In Sullivan, Indiana, the local NBC affiliate WTWO/WAWV reported that once the tornado reached the city it “destroyed a large portion of the south end of town,” leaving at least 200 families displaced, out of a population of about 4,000 people.

Over the weekend, Sullivan Coroner Joe Coffman confirmed that the tornado claimed the lives of three residents of the town. Susan Kay Horton, 61, and her son Thomas Randall Horton, 38, were among the victims. On Sunday, Sullivan Mayor Clint Lamb confirmed that Shane Goodman, 47, also died in the storm. Goodman lived in a modular home, which, as of this writing, has yet to be found.

Over a dozen more Sullivan residents were severely injured in the storm. Many of them were injured when their homes collapsed on top of them.

Multiple deaths and dozens of buildings were destroyed or damaged after an overnight tornado passed through Sullivan, Indiana, on Saturday, April 1, 2023. [AP Photo/Doug McSchooler]

For the hundreds of Sullivan residents who were left homeless following Friday’s tornado, Lamb advised that they could apply for a “30-day housing voucher” from the state of Indiana.

On Sunday afternoon, the National Weather Service said large parts of Illinois and Indiana, including areas recently affected by the storms, should expect “showers and thunderstorms” and warned that “damaging winds, large hail, and tornadoes, are all possible” beginning on Tuesday.

This past Friday night in Belvidere, Illinois, outside of Rockford, the storm is thought to have contributed to the partial collapse of the Apollo Theatre roof. This resulted in the death of at least one person and over 20 severe injuries. Bricks, lights and rebar came crashing down in the middle of a concert when an estimated 260 people were inside the venue, according to the fire department.

Belvidere is the site of a Stellantis car assembly plant which was recently closed at the cost of more than 1,300 jobs.

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Some 850 miles east, in Greenwood, Delaware on Saturday, the National Weather Service confirmed that a tornado had touched down in Sussex County and caused severe damage. At least one person is confirmed dead, and nine injuries were reported. In addition to destroying homes in Greenwood, the storm uprooted trees and collapsed roofs, causing severe damage to residences in Bridgeville and Newark, Delaware and as far north as Philadelphia.

As with every “natural” disaster in the United States, the immediate effects of the massive storm were compounded by the social and economic conditions in the affected areas, which include large swaths of the deindustrialized Midwest.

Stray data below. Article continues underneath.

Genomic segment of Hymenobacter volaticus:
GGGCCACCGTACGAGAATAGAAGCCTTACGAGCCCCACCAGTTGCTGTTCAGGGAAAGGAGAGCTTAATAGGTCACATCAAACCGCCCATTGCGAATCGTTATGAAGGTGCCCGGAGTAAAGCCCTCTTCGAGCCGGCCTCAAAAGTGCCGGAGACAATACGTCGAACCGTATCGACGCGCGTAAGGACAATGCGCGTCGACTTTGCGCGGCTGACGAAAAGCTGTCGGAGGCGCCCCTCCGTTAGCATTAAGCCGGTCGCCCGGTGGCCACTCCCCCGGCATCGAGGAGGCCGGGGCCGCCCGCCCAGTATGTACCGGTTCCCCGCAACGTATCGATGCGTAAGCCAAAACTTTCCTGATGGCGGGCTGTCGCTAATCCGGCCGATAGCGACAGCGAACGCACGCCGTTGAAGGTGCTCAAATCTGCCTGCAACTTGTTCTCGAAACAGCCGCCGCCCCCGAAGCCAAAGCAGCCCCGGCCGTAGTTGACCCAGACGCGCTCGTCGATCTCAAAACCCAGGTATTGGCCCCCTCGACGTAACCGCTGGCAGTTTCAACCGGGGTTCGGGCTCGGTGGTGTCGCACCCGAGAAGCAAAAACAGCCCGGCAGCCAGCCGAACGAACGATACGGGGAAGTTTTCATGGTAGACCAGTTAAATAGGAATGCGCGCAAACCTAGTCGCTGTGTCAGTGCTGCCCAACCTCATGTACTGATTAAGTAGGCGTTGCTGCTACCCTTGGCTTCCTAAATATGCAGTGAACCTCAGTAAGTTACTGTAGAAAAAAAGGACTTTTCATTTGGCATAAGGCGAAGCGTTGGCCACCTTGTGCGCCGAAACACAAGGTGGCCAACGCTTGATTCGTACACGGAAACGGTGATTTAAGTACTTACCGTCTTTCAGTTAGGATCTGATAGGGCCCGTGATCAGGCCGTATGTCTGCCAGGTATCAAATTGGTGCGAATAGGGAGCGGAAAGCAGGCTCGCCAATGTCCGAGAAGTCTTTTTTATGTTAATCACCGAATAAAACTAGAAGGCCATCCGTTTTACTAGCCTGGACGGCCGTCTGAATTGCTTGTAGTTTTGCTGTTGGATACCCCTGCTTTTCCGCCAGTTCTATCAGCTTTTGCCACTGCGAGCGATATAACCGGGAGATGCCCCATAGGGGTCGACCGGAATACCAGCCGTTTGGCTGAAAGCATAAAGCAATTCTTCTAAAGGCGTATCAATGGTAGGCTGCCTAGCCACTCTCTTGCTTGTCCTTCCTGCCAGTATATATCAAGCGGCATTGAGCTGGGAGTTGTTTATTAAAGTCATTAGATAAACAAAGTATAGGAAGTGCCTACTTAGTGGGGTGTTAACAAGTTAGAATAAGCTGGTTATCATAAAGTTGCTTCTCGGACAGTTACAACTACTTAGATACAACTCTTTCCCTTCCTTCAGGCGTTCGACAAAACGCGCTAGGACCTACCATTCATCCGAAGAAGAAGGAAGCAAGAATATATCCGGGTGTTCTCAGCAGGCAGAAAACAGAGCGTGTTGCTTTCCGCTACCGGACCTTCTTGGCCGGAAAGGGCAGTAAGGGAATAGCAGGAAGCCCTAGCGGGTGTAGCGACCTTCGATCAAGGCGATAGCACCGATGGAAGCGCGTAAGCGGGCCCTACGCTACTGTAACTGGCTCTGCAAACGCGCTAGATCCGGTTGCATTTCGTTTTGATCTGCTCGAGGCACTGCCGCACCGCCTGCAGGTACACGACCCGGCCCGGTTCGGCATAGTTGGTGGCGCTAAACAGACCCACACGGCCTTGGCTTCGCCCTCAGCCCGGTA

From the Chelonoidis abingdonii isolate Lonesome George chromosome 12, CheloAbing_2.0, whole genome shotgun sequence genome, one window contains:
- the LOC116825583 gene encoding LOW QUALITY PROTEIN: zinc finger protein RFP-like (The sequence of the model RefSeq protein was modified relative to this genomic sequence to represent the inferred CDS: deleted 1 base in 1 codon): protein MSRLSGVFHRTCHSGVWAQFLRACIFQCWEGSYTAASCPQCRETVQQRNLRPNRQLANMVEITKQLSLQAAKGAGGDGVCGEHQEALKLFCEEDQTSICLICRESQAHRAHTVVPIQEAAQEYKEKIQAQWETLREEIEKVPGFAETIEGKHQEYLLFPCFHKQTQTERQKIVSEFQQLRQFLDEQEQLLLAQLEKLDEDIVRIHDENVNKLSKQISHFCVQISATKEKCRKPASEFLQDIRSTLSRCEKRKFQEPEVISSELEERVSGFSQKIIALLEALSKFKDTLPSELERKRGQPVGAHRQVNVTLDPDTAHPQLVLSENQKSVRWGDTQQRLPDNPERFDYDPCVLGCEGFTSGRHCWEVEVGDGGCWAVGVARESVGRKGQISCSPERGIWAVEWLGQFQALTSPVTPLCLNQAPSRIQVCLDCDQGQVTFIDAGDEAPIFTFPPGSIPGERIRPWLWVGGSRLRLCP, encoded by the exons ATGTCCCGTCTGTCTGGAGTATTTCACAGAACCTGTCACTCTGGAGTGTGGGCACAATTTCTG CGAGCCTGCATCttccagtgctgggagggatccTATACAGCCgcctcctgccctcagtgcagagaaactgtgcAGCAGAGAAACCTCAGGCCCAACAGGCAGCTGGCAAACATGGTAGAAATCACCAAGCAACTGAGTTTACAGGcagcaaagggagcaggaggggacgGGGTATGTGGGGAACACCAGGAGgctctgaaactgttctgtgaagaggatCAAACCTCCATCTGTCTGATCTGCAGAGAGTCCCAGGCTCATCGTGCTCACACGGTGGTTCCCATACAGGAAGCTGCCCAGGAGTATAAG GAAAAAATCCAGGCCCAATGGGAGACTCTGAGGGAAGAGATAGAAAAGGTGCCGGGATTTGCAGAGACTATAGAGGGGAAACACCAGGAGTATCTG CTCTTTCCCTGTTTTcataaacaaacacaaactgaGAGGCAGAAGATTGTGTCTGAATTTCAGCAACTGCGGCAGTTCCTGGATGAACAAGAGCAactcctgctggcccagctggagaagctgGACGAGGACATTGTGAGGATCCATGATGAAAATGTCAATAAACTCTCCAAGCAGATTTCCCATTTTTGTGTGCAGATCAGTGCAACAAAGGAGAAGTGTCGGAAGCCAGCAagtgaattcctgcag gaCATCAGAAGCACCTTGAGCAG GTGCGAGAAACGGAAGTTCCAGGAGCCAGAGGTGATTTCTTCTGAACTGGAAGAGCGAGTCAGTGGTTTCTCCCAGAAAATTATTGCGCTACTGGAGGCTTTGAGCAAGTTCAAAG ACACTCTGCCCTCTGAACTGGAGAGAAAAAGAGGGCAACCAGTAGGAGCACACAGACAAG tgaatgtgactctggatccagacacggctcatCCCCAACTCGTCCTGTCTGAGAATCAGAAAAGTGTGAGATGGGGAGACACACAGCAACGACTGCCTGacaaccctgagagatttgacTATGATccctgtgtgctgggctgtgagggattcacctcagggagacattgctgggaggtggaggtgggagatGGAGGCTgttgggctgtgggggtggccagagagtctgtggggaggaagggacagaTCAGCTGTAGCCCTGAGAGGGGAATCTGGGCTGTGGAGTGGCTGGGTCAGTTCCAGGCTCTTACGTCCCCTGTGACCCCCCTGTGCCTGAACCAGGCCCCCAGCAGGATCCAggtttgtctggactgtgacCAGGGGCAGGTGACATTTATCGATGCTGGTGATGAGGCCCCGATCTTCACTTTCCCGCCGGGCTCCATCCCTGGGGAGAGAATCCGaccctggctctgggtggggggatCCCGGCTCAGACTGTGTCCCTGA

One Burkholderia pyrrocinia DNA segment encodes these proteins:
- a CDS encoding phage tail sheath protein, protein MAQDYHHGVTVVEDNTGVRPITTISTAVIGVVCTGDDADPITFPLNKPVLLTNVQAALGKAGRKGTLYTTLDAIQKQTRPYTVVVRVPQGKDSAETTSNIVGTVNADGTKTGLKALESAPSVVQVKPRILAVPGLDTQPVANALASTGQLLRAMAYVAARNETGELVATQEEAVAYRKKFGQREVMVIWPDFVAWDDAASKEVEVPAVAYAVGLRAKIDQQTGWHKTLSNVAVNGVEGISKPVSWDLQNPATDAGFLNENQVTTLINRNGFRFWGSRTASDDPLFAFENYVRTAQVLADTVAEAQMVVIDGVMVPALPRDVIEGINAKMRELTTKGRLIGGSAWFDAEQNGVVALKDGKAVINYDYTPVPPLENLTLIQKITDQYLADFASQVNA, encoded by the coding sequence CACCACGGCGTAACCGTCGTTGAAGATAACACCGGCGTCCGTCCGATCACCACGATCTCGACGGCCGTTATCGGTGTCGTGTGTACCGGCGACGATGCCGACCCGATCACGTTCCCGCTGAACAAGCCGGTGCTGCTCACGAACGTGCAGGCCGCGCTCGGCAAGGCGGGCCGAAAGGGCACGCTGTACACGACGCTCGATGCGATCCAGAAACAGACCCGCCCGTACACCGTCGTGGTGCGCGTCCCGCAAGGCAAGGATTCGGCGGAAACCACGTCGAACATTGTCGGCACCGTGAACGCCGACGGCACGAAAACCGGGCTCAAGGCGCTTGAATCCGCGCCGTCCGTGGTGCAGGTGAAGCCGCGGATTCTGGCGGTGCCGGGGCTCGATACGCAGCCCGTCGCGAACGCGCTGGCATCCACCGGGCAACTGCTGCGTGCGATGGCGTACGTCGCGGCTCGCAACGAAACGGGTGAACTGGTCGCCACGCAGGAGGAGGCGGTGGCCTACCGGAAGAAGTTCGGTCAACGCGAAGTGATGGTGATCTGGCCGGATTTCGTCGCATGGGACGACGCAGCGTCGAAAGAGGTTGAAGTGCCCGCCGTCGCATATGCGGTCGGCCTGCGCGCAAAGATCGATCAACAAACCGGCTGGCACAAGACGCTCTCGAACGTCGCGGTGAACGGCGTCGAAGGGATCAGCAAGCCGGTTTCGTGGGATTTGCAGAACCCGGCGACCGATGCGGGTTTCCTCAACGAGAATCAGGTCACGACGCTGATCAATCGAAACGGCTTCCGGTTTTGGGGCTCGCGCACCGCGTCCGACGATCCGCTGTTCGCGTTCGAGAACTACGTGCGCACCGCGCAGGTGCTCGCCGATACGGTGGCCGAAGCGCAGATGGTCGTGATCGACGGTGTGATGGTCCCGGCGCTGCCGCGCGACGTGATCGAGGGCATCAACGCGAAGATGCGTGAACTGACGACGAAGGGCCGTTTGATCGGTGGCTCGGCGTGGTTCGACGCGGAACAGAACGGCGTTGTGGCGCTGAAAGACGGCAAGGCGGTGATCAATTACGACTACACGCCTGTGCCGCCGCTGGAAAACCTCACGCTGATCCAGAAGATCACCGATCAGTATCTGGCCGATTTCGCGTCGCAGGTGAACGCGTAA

Decades of economic insecurity, unemployment, substandard housing and the refusal of the US government, under both Democratic and Republican administrations, to invest in any meaningful emergency response or advanced warning systems has left millions of people at the mercy of increasingly more frequent and deadly storms.

While the United Kingdom, on average, has more tornadoes per square mile, the US far and away leads the world in actual number of tornadoes each year, with an average of over 1,200. Despite the frequency of tornadoes in the US, which in the last three years have killed an average of 64 people a year, capitalist politicians have done nothing to update infrastructure and building codes to require homes and businesses be built with designated safe rooms capable of withstanding the winds produced by these routine storms.

The technology and resources exist to safeguard the entire population from the effects of these predictable storms. However, under capitalism, the vast wealth produced by the working class is not used to improve their lives and society as a whole but instead is squandered on trillion-dollar war budgets, fascistic police departments, multinational corporations and bank bailouts.

It is only through the building of an independent socialist movement in the working class that the resources of society can be reallocated towards preventing these disasters and improving the lives of everyone, not just the rich and privileged.